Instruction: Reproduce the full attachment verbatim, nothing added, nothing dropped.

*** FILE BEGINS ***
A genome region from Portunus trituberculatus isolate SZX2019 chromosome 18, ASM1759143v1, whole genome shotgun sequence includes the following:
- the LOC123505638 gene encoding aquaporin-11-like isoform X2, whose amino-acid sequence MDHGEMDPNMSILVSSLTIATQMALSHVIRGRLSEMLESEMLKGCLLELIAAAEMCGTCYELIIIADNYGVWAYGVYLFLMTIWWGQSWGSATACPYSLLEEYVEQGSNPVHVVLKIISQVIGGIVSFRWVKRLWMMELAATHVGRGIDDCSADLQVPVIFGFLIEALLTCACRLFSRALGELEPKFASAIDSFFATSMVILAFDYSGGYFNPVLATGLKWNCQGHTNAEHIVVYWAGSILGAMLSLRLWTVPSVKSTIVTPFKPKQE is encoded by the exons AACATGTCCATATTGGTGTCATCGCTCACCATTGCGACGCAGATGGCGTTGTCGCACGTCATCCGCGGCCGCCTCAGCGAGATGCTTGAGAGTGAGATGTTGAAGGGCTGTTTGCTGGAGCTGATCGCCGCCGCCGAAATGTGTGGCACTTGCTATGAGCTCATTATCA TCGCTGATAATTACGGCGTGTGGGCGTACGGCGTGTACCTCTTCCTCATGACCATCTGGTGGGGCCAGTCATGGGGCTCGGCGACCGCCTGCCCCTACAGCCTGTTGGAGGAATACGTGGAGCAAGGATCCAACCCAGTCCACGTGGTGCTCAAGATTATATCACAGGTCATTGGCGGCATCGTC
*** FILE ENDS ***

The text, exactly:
A genome region from Portunus trituberculatus isolate SZX2019 chromosome 18, ASM1759143v1, whole genome shotgun sequence includes the following:
- the LOC123505638 gene encoding aquaporin-11-like isoform X2, whose amino-acid sequence MDHGEMDPNMSILVSSLTIATQMALSHVIRGRLSEMLESEMLKGCLLELIAAAEMCGTCYELIIIADNYGVWAYGVYLFLMTIWWGQSWGSATACPYSLLEEYVEQGSNPVHVVLKIISQVIGGIVSFRWVKRLWMMELAATHVGRGIDDCSADLQVPVIFGFLIEALLTCACRLFSRALGELEPKFASAIDSFFATSMVILAFDYSGGYFNPVLATGLKWNCQGHTNAEHIVVYWAGSILGAMLSLRLWTVPSVKSTIVTPFKPKQE is encoded by the exons AACATGTCCATATTGGTGTCATCGCTCACCATTGCGACGCAGATGGCGTTGTCGCACGTCATCCGCGGCCGCCTCAGCGAGATGCTTGAGAGTGAGATGTTGAAGGGCTGTTTGCTGGAGCTGATCGCCGCCGCCGAAATGTGTGGCACTTGCTATGAGCTCATTATCA TCGCTGATAATTACGGCGTGTGGGCGTACGGCGTGTACCTCTTCCTCATGACCATCTGGTGGGGCCAGTCATGGGGCTCGGCGACCGCCTGCCCCTACAGCCTGTTGGAGGAATACGTGGAGCAAGGATCCAACCCAGTCCACGTGGTGCTCAAGATTATATCACAGGTCATTGGCGGCATCGTC